- Mouse and Keyboard – Adding a wireless mouse and keyboard to your current tech setup can improve your comfort and increase productivity.
- Wire Management – There are few things worse than having to move a monitor only to have an HDMI cord or power cord get tangled up in a bird’s nest made of wires. Zip ties, modesty panels, and cable clips can save you time and headaches.
5. Add Some Ambience
Depending on your role, you may be working from your home office a couple of days a week, or you may be working from it daily. Adding ambiance to your space can really help you dial in.
- Paint Color – Paint is one of the easiest ways to refresh a room or tie everything together. In fact, there is some research on the effect colors can have on our productivity and our mood. Choose an energizing but not an overwhelming color for your space.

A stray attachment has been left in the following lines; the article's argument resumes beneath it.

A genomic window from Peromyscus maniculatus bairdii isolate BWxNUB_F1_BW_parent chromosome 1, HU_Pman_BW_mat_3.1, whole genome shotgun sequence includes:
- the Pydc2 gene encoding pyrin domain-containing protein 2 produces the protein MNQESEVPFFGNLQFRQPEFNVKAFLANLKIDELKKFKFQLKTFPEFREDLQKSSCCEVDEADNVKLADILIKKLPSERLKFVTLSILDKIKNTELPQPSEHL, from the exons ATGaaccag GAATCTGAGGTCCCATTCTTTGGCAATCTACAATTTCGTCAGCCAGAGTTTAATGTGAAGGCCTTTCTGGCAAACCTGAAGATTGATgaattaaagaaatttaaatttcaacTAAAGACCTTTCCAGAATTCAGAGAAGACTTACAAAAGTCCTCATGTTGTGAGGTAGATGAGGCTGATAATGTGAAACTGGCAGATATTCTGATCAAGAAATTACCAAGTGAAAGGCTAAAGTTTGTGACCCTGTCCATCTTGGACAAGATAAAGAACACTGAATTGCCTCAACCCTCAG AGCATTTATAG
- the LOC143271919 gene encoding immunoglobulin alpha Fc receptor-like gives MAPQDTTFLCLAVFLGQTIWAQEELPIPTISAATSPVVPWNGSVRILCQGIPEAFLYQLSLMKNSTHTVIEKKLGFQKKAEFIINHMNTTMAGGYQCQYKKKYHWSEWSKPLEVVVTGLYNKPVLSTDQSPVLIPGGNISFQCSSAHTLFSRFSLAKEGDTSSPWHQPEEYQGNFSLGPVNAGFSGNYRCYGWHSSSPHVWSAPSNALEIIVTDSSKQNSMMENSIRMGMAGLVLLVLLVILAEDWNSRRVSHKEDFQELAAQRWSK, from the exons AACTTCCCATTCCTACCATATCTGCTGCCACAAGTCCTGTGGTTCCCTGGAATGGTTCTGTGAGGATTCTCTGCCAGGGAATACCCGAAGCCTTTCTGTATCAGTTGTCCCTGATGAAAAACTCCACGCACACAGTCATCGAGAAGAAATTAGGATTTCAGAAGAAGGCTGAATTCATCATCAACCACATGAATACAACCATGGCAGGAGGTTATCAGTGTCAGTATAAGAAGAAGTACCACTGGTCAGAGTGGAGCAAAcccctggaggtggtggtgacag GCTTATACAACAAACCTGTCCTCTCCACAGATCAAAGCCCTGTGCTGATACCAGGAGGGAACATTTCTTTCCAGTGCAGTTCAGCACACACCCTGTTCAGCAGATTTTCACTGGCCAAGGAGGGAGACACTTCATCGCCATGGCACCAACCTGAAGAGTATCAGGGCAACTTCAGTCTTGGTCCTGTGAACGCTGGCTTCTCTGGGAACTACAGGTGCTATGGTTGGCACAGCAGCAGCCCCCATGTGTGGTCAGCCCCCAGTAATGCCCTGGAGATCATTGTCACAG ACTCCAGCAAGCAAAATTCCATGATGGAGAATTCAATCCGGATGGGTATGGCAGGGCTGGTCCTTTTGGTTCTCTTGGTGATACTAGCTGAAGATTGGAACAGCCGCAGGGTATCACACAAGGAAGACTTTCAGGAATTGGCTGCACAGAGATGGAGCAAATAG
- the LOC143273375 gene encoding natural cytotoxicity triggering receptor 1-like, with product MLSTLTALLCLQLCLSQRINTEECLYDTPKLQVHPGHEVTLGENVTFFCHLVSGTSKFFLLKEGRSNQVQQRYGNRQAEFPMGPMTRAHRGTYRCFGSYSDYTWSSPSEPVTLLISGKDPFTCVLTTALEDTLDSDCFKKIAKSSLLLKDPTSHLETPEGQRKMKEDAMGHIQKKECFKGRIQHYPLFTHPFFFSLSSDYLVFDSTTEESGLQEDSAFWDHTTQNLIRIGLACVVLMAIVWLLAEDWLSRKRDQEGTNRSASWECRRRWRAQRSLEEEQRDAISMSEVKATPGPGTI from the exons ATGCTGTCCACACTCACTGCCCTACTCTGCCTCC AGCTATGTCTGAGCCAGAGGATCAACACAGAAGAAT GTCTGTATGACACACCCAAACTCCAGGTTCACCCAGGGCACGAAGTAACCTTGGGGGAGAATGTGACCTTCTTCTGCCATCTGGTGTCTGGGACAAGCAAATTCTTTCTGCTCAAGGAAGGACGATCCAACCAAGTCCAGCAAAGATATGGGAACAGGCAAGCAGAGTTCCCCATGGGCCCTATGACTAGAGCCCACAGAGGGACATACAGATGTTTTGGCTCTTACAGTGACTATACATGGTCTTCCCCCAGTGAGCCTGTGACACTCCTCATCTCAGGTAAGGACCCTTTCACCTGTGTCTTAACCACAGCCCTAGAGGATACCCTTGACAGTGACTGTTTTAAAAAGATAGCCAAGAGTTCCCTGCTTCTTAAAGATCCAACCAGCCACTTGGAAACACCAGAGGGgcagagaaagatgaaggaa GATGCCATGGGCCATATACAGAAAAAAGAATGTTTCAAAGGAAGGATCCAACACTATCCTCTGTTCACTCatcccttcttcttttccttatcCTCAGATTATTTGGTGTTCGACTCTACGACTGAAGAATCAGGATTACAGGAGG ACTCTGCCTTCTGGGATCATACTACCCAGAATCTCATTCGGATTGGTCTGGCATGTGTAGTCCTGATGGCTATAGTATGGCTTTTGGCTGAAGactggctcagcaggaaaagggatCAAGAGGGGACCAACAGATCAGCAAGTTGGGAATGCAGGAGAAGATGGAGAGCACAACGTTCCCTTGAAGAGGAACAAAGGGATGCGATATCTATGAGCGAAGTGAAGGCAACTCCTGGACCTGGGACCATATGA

- Plants – Consider adding a couple of low-maintenance house plants to add a bit of greenery to your space. Plants such as dracaena, snake plant, parlor palm, and Boston fern are all easy to take care of, can increase productivity, and are known for their air filtering nature.
- Personal Touches – Finally, don’t forget to add your own personal touches to your space. After all, it is your space. Be sure to add photos of your kids, pets, your favorite wall art, and anything in between.
Whether you’re an entrepreneur without a dedicated office, a hybrid employee, or a fully remote employee, taking some time and spending some money to revamp or build your best home office will pay dividends in your mood and your productivity.
1 – U.S. Department of Labor. (2021, July 22). American Time Use Survey. Bureau of Labor Statistics. Retrieved September 22, 2021, from https://www.bls.gov/news.release/pdf/atus.pdf.